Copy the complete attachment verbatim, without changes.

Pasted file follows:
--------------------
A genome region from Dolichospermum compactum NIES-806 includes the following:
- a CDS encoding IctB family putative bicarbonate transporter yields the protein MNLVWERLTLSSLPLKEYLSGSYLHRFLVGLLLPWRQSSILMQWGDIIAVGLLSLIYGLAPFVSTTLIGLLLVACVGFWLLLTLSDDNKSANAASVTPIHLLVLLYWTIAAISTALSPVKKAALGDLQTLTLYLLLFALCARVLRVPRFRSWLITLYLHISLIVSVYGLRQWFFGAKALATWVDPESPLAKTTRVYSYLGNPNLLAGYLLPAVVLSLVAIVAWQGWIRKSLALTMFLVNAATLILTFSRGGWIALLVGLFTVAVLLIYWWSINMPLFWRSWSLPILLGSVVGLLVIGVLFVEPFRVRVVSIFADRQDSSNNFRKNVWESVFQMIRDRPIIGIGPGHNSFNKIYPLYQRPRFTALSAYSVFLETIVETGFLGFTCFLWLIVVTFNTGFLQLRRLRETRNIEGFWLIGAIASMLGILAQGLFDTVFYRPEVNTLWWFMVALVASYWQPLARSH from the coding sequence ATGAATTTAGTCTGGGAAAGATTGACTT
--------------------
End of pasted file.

A genome region from Dolichospermum compactum NIES-806 includes the following:
- a CDS encoding IctB family putative bicarbonate transporter yields the protein MNLVWERLTLSSLPLKEYLSGSYLHRFLVGLLLPWRQSSILMQWGDIIAVGLLSLIYGLAPFVSTTLIGLLLVACVGFWLLLTLSDDNKSANAASVTPIHLLVLLYWTIAAISTALSPVKKAALGDLQTLTLYLLLFALCARVLRVPRFRSWLITLYLHISLIVSVYGLRQWFFGAKALATWVDPESPLAKTTRVYSYLGNPNLLAGYLLPAVVLSLVAIVAWQGWIRKSLALTMFLVNAATLILTFSRGGWIALLVGLFTVAVLLIYWWSINMPLFWRSWSLPILLGSVVGLLVIGVLFVEPFRVRVVSIFADRQDSSNNFRKNVWESVFQMIRDRPIIGIGPGHNSFNKIYPLYQRPRFTALSAYSVFLETIVETGFLGFTCFLWLIVVTFNTGFLQLRRLRETRNIEGFWLIGAIASMLGILAQGLFDTVFYRPEVNTLWWFMVALVASYWQPLARSH from the coding sequence ATGAATTTAGTCTGGGAAAGATTGACTT